With gold prices nearly double what they were 10 years ago, Wharf Resources indicates they're moving forward with plans to expand their mining operations near Terry Peak -- and that could have implications for the Terry Cemetery.
Although Wharf started its application process in September, it's been pretty much under the radar ever since. That is, until a story by Kevin Woster emerged last week in the Rapid City Journal. Woster wrote that the proposal "worries some nearby landowners and could force the relocation of more than 200 graves in the Terry Cemetery."
Above is a bit of history regarding the Terry Cemetery as depicted in the LCHS 1994 publication "Cemeteries and Graves in Lawrence County and Environs," edited by Irma Klock. You can click on the image to see a somewhat larger version.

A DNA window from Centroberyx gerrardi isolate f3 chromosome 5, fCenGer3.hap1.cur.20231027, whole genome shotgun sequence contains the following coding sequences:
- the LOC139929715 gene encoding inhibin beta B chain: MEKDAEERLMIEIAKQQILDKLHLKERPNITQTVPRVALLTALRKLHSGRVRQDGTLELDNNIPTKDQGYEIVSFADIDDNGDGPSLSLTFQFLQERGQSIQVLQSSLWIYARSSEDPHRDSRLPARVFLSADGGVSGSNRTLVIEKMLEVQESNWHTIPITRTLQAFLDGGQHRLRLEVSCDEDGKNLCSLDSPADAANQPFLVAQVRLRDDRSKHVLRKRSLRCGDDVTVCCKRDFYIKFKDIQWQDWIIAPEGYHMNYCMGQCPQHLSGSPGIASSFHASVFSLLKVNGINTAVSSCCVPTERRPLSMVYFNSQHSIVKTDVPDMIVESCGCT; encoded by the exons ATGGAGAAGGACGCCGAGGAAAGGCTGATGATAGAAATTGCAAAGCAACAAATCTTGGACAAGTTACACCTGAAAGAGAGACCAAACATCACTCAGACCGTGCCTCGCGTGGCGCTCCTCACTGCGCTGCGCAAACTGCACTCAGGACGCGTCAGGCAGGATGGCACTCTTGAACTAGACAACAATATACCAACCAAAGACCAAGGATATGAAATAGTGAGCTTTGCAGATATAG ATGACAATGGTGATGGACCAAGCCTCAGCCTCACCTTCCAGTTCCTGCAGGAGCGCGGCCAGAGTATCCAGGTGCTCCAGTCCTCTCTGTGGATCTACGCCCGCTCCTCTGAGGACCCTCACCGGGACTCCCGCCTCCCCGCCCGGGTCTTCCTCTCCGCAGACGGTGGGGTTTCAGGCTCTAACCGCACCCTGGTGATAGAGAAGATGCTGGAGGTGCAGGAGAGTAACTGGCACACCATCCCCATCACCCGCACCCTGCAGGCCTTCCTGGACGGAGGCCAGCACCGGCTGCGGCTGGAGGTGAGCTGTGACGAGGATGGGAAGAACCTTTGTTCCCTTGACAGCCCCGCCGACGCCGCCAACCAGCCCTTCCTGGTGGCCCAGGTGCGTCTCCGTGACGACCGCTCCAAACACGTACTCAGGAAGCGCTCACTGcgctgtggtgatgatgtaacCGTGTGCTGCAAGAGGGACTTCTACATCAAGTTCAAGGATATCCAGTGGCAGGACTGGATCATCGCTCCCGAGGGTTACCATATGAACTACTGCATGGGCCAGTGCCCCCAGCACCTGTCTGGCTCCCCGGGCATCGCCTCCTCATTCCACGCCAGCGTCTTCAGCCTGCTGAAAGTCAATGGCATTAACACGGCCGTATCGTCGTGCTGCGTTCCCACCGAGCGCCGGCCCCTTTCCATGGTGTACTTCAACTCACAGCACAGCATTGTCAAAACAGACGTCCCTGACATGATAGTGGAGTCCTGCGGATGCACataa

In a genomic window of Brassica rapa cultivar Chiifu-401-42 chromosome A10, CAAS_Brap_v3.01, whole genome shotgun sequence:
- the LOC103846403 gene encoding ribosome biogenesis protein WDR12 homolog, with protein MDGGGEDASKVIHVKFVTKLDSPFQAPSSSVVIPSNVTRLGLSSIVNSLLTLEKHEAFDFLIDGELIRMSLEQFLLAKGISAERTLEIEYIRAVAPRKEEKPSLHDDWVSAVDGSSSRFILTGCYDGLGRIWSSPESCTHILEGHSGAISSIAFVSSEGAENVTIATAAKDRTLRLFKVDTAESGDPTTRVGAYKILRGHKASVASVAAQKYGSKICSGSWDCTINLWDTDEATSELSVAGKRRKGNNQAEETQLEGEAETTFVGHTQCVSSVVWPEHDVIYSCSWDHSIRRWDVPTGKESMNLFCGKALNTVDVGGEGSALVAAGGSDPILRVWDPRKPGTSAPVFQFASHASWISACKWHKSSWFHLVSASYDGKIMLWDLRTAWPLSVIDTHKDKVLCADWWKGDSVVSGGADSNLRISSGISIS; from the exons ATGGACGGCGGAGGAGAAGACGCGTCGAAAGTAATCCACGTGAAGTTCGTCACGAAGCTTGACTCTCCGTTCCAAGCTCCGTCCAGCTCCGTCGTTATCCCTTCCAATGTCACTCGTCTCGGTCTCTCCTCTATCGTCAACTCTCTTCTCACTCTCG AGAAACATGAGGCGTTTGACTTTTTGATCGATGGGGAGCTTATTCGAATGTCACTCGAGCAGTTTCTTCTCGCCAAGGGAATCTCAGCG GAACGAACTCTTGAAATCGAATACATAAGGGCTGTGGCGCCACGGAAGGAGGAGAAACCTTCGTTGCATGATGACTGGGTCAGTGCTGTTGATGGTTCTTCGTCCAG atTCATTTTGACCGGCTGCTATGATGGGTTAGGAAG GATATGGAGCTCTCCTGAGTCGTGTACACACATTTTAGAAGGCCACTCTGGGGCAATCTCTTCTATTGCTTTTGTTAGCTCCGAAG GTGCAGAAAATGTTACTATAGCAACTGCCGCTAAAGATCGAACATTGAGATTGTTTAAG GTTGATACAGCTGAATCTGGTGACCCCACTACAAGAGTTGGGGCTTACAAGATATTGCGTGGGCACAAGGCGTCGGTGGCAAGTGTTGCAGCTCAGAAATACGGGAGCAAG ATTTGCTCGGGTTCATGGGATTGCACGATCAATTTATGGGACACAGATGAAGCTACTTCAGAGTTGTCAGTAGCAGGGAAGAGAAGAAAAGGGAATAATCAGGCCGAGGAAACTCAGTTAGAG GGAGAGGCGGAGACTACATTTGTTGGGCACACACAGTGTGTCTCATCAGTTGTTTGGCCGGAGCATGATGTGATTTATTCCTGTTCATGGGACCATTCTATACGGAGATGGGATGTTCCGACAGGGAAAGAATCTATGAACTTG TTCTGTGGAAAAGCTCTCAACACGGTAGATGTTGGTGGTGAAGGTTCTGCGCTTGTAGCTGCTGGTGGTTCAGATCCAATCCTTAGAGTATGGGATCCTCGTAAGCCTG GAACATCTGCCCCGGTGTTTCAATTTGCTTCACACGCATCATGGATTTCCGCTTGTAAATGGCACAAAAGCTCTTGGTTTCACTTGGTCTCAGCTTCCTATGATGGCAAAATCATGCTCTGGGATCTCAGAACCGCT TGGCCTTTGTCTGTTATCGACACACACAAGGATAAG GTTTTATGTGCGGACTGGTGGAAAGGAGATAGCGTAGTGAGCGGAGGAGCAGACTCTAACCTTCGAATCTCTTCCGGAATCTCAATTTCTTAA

We suspect Wharf's proposal will gain additional attention in coming days as folks have an opportunity to comment on their plan. If you wish to be heard, you should act by Tuesday, January 11th. For a wealth of information -- and an opportunity to comment -- go to the South Dakota Department of Environment and Natural Resources web site.
As a sidebar, we are reminded of the appropriate steps taken some years back by Hershey Food Corporation when they discovered an old cemetery on land they were preparing to convert to a parking lot near their west plant in Hershey, Pennsylvania. As it turns out, it was an old Hammacher family cemetery, ancestors of many Hamaker families now living in western South Dakota and western Nebraska. Hershey stepped up to the plate and did the right thing by taking leadership in helping to preserve this historic cemetery. We believe their actions serve as a model of corporate and civic responsibility.
We hope Wharf Resources will display the same kind of leadership, but a public nudge in that direction might help.